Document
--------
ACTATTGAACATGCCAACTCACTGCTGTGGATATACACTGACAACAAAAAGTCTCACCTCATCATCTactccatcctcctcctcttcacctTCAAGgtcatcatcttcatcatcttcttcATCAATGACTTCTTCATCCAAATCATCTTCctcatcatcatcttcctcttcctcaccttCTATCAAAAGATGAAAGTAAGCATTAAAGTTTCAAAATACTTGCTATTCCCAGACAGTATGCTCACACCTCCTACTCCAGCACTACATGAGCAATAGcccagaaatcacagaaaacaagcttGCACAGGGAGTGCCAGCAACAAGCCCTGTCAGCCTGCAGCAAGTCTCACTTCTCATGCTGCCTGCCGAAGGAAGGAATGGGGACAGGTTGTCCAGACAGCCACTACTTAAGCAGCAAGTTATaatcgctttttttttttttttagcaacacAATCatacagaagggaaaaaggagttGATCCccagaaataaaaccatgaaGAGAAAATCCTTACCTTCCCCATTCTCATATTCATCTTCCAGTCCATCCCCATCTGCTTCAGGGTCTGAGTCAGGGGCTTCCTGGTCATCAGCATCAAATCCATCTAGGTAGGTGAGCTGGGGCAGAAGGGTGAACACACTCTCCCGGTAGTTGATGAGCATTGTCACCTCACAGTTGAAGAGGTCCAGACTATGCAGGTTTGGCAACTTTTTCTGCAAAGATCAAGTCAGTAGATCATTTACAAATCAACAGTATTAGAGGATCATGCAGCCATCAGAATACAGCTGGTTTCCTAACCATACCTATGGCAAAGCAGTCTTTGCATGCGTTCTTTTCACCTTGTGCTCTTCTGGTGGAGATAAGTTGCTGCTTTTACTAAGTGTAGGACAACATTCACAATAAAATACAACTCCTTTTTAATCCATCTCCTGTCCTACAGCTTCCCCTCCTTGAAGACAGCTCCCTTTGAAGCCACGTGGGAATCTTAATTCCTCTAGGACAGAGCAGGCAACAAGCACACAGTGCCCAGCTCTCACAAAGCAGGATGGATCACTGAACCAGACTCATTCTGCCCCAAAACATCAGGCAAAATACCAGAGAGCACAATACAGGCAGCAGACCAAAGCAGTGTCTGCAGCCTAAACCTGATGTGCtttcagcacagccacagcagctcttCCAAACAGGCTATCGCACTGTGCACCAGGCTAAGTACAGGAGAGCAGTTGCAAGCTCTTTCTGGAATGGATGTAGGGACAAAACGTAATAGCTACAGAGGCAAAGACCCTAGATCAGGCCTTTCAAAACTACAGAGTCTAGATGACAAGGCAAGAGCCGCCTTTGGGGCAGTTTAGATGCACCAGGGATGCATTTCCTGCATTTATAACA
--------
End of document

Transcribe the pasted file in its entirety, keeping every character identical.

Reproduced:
ACTATTGAACATGCCAACTCACTGCTGTGGATATACACTGACAACAAAAAGTCTCACCTCATCATCTactccatcctcctcctcttcacctTCAAGgtcatcatcttcatcatcttcttcATCAATGACTTCTTCATCCAAATCATCTTCctcatcatcatcttcctcttcctcaccttCTATCAAAAGATGAAAGTAAGCATTAAAGTTTCAAAATACTTGCTATTCCCAGACAGTATGCTCACACCTCCTACTCCAGCACTACATGAGCAATAGcccagaaatcacagaaaacaagcttGCACAGGGAGTGCCAGCAACAAGCCCTGTCAGCCTGCAGCAAGTCTCACTTCTCATGCTGCCTGCCGAAGGAAGGAATGGGGACAGGTTGTCCAGACAGCCACTACTTAAGCAGCAAGTTATaatcgctttttttttttttttagcaacacAATCatacagaagggaaaaaggagttGATCCccagaaataaaaccatgaaGAGAAAATCCTTACCTTCCCCATTCTCATATTCATCTTCCAGTCCATCCCCATCTGCTTCAGGGTCTGAGTCAGGGGCTTCCTGGTCATCAGCATCAAATCCATCTAGGTAGGTGAGCTGGGGCAGAAGGGTGAACACACTCTCCCGGTAGTTGATGAGCATTGTCACCTCACAGTTGAAGAGGTCCAGACTATGCAGGTTTGGCAACTTTTTCTGCAAAGATCAAGTCAGTAGATCATTTACAAATCAACAGTATTAGAGGATCATGCAGCCATCAGAATACAGCTGGTTTCCTAACCATACCTATGGCAAAGCAGTCTTTGCATGCGTTCTTTTCACCTTGTGCTCTTCTGGTGGAGATAAGTTGCTGCTTTTACTAAGTGTAGGACAACATTCACAATAAAATACAACTCCTTTTTAATCCATCTCCTGTCCTACAGCTTCCCCTCCTTGAAGACAGCTCCCTTTGAAGCCACGTGGGAATCTTAATTCCTCTAGGACAGAGCAGGCAACAAGCACACAGTGCCCAGCTCTCACAAAGCAGGATGGATCACTGAACCAGACTCATTCTGCCCCAAAACATCAGGCAAAATACCAGAGAGCACAATACAGGCAGCAGACCAAAGCAGTGTCTGCAGCCTAAACCTGATGTGCtttcagcacagccacagcagctcttCCAAACAGGCTATCGCACTGTGCACCAGGCTAAGTACAGGAGAGCAGTTGCAAGCTCTTTCTGGAATGGATGTAGGGACAAAACGTAATAGCTACAGAGGCAAAGACCCTAGATCAGGCCTTTCAAAACTACAGAGTCTAGATGACAAGGCAAGAGCCGCCTTTGGGGCAGTTTAGATGCACCAGGGATGCATTTCCTGCATTTATAACA